Why Preach a Vision Sermon?

There’s nothing magical about a new year. Perhaps one of the greatest reasons most New Year’s resolutions fail is that so many people assume a new year means a new you. Nothing could be further from the truth. On January 1 you’re living in the same sin-soaked flesh you indwelt on December 31. But that doesn’t mean it’s not wise or appropriate to reflect on the year gone by and reassess your priorities and refocus for the year to come.

That’s why as a pastor I’ve generally taken the first Sunday of the year (weather permitting) to preach a special sermon outlining a vision for the church. Although I firmly believe the church’s primary sermonic diet should verse-by-verse preaching through books of the Bible, its wise for pastors to preach a vision sermon at strategic times in church life. One such time is at the beginning of a new year. Since the primary means God uses to bring about change in the life of the church is the faithful preaching of the Word of God, it seems appropriate to strategically preach sermons that help set a course for Christ-honoring change.

That said, preachers should take great care to ensure a vision sermon is deeply rooted in Scripture. A vision sermon shouldn’t major on extra-biblical themes, but should call Christ’s church towards greater obedience to Christ’s Word. For example, it would be a stretch to preach a sermon on “Why We Should Build a New Building” or “Four Reasons to Hire a New Staff Person.” These discussions may be necessary in the life of your church, but they’re better suited for a Members’ Meeting, not injected into the Sunday morning sermon.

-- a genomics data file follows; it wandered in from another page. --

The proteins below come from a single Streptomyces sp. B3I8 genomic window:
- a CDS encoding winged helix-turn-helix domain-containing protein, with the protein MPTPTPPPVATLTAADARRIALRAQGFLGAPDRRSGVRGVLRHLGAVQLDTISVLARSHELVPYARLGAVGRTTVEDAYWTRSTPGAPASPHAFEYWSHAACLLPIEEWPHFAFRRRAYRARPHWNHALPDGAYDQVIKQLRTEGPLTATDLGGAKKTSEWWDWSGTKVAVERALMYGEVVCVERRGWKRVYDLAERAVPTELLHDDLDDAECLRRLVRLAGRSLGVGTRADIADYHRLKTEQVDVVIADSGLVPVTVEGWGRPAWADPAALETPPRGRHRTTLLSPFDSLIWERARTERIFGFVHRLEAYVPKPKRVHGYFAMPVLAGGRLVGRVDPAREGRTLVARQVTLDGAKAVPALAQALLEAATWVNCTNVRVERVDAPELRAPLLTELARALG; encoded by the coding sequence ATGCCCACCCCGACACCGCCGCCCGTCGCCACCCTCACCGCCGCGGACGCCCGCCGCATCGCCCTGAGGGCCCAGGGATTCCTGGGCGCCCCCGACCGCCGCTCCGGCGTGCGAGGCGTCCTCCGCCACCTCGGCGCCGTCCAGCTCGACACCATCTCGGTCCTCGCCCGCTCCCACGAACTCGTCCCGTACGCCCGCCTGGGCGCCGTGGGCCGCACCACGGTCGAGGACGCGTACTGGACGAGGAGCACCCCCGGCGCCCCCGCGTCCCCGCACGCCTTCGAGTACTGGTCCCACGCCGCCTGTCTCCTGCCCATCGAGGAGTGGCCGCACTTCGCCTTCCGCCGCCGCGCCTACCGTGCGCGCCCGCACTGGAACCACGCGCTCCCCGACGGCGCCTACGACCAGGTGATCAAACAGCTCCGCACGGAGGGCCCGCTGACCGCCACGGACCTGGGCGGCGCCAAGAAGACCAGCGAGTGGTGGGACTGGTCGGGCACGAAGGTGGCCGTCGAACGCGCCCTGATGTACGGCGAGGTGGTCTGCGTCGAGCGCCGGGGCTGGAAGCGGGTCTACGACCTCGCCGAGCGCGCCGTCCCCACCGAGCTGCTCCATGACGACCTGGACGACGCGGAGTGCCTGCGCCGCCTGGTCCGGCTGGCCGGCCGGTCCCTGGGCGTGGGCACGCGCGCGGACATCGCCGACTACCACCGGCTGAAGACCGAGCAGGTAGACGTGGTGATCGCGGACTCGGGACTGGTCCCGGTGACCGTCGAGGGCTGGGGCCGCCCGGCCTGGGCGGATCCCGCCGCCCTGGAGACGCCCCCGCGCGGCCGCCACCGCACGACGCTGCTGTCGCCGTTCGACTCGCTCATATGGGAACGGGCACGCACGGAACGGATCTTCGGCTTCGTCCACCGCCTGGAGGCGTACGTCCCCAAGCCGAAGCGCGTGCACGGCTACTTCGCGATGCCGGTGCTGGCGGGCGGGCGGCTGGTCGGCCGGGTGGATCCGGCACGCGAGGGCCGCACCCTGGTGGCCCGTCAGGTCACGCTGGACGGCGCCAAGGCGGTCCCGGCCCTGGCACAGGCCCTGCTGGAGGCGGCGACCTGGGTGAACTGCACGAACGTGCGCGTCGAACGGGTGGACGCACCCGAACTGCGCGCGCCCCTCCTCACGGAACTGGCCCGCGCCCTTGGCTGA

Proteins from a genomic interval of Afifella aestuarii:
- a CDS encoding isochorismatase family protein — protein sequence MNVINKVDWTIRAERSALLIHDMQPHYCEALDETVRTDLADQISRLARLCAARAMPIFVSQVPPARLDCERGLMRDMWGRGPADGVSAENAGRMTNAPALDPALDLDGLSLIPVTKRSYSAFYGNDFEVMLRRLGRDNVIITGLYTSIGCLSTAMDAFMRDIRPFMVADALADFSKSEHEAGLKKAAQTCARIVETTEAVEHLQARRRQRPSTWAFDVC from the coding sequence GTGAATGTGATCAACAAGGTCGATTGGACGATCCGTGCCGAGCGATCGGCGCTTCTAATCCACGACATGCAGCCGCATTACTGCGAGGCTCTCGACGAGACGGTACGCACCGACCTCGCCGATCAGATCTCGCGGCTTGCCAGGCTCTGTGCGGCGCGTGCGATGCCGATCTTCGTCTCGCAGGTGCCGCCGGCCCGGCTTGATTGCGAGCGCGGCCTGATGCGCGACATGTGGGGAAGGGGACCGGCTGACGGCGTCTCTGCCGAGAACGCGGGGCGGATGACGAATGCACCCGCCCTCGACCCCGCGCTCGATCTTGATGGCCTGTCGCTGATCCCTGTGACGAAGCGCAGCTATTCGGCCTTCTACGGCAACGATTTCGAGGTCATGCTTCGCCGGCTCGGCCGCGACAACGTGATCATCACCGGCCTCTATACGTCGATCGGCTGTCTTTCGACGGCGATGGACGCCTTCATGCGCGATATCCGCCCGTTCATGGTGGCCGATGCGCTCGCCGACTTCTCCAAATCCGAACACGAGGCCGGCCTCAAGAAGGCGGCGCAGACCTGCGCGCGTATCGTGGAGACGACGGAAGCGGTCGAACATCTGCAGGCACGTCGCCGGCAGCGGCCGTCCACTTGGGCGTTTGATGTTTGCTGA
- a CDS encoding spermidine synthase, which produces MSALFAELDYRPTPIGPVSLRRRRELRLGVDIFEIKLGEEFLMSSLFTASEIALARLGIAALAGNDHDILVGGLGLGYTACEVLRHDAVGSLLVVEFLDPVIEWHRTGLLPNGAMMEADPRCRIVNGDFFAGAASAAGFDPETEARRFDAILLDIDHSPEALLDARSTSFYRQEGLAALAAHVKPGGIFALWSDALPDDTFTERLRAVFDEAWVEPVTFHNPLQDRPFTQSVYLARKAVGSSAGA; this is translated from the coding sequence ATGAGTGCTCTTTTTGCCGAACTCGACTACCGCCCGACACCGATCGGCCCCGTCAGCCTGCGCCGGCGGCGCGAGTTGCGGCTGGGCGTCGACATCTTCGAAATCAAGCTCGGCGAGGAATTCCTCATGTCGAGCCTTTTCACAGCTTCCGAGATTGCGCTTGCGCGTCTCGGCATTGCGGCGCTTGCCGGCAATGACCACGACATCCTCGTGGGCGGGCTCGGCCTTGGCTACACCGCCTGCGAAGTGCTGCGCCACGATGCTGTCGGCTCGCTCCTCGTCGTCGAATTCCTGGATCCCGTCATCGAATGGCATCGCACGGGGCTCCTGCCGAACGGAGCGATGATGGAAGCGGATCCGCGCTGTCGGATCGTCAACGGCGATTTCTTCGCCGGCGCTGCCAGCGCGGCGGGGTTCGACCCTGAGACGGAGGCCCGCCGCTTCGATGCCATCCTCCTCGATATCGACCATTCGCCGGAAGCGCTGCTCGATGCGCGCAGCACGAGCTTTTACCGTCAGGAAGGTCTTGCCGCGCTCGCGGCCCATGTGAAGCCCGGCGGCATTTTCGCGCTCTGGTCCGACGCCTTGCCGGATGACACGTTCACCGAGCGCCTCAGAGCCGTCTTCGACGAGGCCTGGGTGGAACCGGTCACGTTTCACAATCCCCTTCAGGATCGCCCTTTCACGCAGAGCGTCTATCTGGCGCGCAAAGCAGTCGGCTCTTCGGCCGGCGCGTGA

My first sermon at Poquoson Baptist Church was a vision sermon from Matthew 28:18-20. I shared with the church my vision that we be a disciple-making church, a church that shepherded sinners from lost to leader.

On January 1, 2017 I preached a vision sermon for PBC from 1 Peter 4:8 on our need to love one another.

This Sunday I’ll be preaching a vision sermon from 2 Timothy 2:1-7. I hope you’ll come excited and expectant for God to move in us and through us for His glory.

© M. Hopson Boutot, 2018

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